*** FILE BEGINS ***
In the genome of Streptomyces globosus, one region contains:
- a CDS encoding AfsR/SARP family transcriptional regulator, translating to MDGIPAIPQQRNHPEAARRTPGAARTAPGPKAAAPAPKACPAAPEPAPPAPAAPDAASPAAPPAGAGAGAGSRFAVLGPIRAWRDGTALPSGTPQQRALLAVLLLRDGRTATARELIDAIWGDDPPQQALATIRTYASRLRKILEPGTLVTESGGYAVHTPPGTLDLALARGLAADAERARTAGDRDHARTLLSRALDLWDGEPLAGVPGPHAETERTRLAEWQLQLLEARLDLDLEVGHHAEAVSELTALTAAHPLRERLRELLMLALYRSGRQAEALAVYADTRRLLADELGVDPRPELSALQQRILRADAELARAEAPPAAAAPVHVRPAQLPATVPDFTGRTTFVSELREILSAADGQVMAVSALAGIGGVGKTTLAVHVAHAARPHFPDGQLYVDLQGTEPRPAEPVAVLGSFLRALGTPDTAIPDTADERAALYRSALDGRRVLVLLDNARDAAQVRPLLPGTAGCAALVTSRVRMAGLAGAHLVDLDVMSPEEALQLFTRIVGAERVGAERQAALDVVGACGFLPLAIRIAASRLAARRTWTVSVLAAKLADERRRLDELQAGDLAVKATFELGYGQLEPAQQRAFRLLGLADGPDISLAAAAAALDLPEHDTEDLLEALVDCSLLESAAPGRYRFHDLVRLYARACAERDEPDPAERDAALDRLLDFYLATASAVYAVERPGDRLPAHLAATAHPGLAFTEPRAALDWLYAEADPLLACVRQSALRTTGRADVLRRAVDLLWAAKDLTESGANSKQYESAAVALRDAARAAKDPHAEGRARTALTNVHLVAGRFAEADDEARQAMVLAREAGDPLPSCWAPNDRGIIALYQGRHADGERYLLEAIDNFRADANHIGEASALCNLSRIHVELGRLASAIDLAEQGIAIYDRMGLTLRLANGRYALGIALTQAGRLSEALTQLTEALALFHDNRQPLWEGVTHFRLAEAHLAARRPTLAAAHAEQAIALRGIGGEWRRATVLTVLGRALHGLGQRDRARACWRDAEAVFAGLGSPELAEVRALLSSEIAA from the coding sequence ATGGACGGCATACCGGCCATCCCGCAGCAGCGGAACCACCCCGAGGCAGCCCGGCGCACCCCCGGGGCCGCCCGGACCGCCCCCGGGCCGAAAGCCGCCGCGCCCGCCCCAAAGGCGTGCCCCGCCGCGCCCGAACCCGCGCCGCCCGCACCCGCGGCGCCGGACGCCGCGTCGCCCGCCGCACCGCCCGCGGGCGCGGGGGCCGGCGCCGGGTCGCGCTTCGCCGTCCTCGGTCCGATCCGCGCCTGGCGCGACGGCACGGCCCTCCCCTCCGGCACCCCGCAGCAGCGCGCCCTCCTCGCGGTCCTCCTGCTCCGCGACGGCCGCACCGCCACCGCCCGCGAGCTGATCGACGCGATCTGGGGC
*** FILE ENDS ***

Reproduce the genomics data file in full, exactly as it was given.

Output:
In the genome of Streptomyces globosus, one region contains:
- a CDS encoding AfsR/SARP family transcriptional regulator, translating to MDGIPAIPQQRNHPEAARRTPGAARTAPGPKAAAPAPKACPAAPEPAPPAPAAPDAASPAAPPAGAGAGAGSRFAVLGPIRAWRDGTALPSGTPQQRALLAVLLLRDGRTATARELIDAIWGDDPPQQALATIRTYASRLRKILEPGTLVTESGGYAVHTPPGTLDLALARGLAADAERARTAGDRDHARTLLSRALDLWDGEPLAGVPGPHAETERTRLAEWQLQLLEARLDLDLEVGHHAEAVSELTALTAAHPLRERLRELLMLALYRSGRQAEALAVYADTRRLLADELGVDPRPELSALQQRILRADAELARAEAPPAAAAPVHVRPAQLPATVPDFTGRTTFVSELREILSAADGQVMAVSALAGIGGVGKTTLAVHVAHAARPHFPDGQLYVDLQGTEPRPAEPVAVLGSFLRALGTPDTAIPDTADERAALYRSALDGRRVLVLLDNARDAAQVRPLLPGTAGCAALVTSRVRMAGLAGAHLVDLDVMSPEEALQLFTRIVGAERVGAERQAALDVVGACGFLPLAIRIAASRLAARRTWTVSVLAAKLADERRRLDELQAGDLAVKATFELGYGQLEPAQQRAFRLLGLADGPDISLAAAAAALDLPEHDTEDLLEALVDCSLLESAAPGRYRFHDLVRLYARACAERDEPDPAERDAALDRLLDFYLATASAVYAVERPGDRLPAHLAATAHPGLAFTEPRAALDWLYAEADPLLACVRQSALRTTGRADVLRRAVDLLWAAKDLTESGANSKQYESAAVALRDAARAAKDPHAEGRARTALTNVHLVAGRFAEADDEARQAMVLAREAGDPLPSCWAPNDRGIIALYQGRHADGERYLLEAIDNFRADANHIGEASALCNLSRIHVELGRLASAIDLAEQGIAIYDRMGLTLRLANGRYALGIALTQAGRLSEALTQLTEALALFHDNRQPLWEGVTHFRLAEAHLAARRPTLAAAHAEQAIALRGIGGEWRRATVLTVLGRALHGLGQRDRARACWRDAEAVFAGLGSPELAEVRALLSSEIAA from the coding sequence ATGGACGGCATACCGGCCATCCCGCAGCAGCGGAACCACCCCGAGGCAGCCCGGCGCACCCCCGGGGCCGCCCGGACCGCCCCCGGGCCGAAAGCCGCCGCGCCCGCCCCAAAGGCGTGCCCCGCCGCGCCCGAACCCGCGCCGCCCGCACCCGCGGCGCCGGACGCCGCGTCGCCCGCCGCACCGCCCGCGGGCGCGGGGGCCGGCGCCGGGTCGCGCTTCGCCGTCCTCGGTCCGATCCGCGCCTGGCGCGACGGCACGGCCCTCCCCTCCGGCACCCCGCAGCAGCGCGCCCTCCTCGCGGTCCTCCTGCTCCGCGACGGCCGCACCGCCACCGCCCGCGAGCTGATCGACGCGATCTGGGGC